The New Right is a radical branch of Conservatism which emerged in the 1970’s which had a large impact on both UK and USA politics. The New Right consists of two ideologies, neo-liberalism and neo-conservatism. The Neo-Liberal and Neo-Conservatives have two very different outlooks upon the individual. The Neo-Libs (Neo-Liberals) view the individual as robust, resilient, self-seeking and essentially egotistical. Also that we are atomised rather than a group, we are a group of individuals. Whilst on the other hand the Neo-Cons (Neo-Conservatives) see us as intellectually, morally and psychologically limited, that we are imperfectable creatures.

Though we have certain degrees of imperfection and those who are less imperfect should be the ones to rule and be in charge. Therefore in terms of their view of the individual they can be considered internally incoherent, since Neo-Libs have an optimistic view of the individual compared to Neo-Cons. Through their views on the individual comes their view on society. Neo-Libs view society as an implication of their view on the individual. As Thatcher said “There is no such thing as society, only individuals and their families. ” People are atomistic, they only interact to promote self-interest.

This differs from the Neo-Cons who see society as an Organic whole, that society is a collection of different parts and that these parts represent different organs when one fails or become damaged the others areas also suffer. Society has become like this through our imperfections as because we are imperfect we seek a sense of security and belonging shaping society. This shows that the New Right is again incoherent as the two ideologies clash and disagree with each other. With Society comes the need for a ruling body, the state, in which these two strands again have two different beliefs.

The Neo-Libs believe in Negative Freedom, freedom from, so this why they wish a minimal state in terms on intervention into the economy and society that the State should take a “Night Watchmen’s” task and observe and intervene if necessary. They believe in privatisation and the Free Market which will discipline rather than the state. Areas of this is similar to the Neo-Cons who believe in minimal state interference in the economy, but be strong upon matters such as Law and Order that the lack of discipline is the root of social disorder , they emphasis on the role of the state and tradition institutions such as the family in restoring order.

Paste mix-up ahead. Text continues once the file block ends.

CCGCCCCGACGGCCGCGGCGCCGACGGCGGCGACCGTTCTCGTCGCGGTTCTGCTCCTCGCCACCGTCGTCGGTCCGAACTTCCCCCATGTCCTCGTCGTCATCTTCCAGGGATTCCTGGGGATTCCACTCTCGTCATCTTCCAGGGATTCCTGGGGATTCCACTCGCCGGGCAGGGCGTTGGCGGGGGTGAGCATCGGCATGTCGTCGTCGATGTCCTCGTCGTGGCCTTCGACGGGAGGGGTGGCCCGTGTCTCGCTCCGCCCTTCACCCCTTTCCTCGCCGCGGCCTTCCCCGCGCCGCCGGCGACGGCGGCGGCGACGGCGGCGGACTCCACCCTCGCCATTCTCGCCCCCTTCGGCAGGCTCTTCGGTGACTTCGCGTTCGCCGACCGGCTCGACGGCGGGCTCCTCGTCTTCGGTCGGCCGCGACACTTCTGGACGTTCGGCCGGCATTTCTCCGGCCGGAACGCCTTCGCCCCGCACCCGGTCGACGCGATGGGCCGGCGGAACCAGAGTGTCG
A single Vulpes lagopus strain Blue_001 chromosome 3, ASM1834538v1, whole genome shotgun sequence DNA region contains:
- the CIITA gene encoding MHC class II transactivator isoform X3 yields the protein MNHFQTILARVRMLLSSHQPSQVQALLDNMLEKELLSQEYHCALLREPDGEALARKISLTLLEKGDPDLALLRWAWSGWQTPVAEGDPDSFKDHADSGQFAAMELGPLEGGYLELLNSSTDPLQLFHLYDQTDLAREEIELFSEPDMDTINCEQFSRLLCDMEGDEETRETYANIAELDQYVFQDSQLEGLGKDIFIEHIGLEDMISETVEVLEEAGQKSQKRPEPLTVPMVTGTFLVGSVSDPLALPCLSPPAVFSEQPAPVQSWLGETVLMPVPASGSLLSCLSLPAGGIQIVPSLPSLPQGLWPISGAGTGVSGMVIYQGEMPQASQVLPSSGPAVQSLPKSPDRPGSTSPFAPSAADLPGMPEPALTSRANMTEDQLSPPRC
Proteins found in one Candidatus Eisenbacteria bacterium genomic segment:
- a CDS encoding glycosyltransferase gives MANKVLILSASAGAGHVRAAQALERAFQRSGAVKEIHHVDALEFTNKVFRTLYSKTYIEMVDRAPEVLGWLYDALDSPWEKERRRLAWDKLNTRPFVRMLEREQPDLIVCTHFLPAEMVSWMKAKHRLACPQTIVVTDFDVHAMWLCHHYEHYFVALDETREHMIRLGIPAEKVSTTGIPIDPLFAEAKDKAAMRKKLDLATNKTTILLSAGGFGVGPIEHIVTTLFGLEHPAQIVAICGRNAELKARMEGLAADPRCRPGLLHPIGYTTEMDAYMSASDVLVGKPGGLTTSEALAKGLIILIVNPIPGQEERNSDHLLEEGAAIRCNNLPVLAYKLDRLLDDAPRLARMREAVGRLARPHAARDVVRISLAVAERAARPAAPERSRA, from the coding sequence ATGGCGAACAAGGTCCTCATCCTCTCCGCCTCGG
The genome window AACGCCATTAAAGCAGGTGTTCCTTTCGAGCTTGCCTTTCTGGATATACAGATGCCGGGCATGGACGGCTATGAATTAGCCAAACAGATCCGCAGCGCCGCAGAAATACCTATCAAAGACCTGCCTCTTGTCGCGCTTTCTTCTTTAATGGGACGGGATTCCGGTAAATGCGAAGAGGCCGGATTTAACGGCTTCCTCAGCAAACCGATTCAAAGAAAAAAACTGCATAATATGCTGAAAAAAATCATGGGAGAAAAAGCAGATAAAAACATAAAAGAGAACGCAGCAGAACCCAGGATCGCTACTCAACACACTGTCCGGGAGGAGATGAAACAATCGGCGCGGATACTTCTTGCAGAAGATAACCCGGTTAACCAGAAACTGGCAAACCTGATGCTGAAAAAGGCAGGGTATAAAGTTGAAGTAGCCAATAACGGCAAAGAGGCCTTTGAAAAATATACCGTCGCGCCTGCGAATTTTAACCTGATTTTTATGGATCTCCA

This shows that the New Right can be considered internally coherent in terms of the economy as both oppose a mixed economy and both recognise the need for a welfare state, though that can create a culture of dependency. However the incoherence can be seen as the Neo-Cons support a much more authoritarian state compared the Neo-Libs. Equality is a large concentration of the Neo-Libs as they believe that we should all have an equality of opportunity, an equal chance to rise. This is different to the equality of outcome which Socialists believe in.

The Neo-Libs believe in meritocracy, where those who try hard and do well are rewarded for their efforts and through this no one has a fixed social position. In argument for evidence is that Thatcher was the daughter of a Greengrocer but thought her effort and merits was able to become Prime Minister. This differs from the Neo-Cons who believe that society is set out in a natural Hierarchy, therefore there are those who lead and there are those who follow with fixed social grades.

Therefore the New right is incoherent in its view of equality because Neo-Libs emphasise the ability of anyone to prosper if they work hard, whilst Neo-Cons have more of a fixed view of social status. Though there is some coherency as neither support equality of outcome. Whilst there are elements of similarity such as their desire for the Free Market, it is fundamentally incoherent as it is based upon two different ideologies. Each Ideology emphasises core principles which oppose each other, hence so does each strand of the New Right. This is evident in their view upon the individual, Society, the State and equality.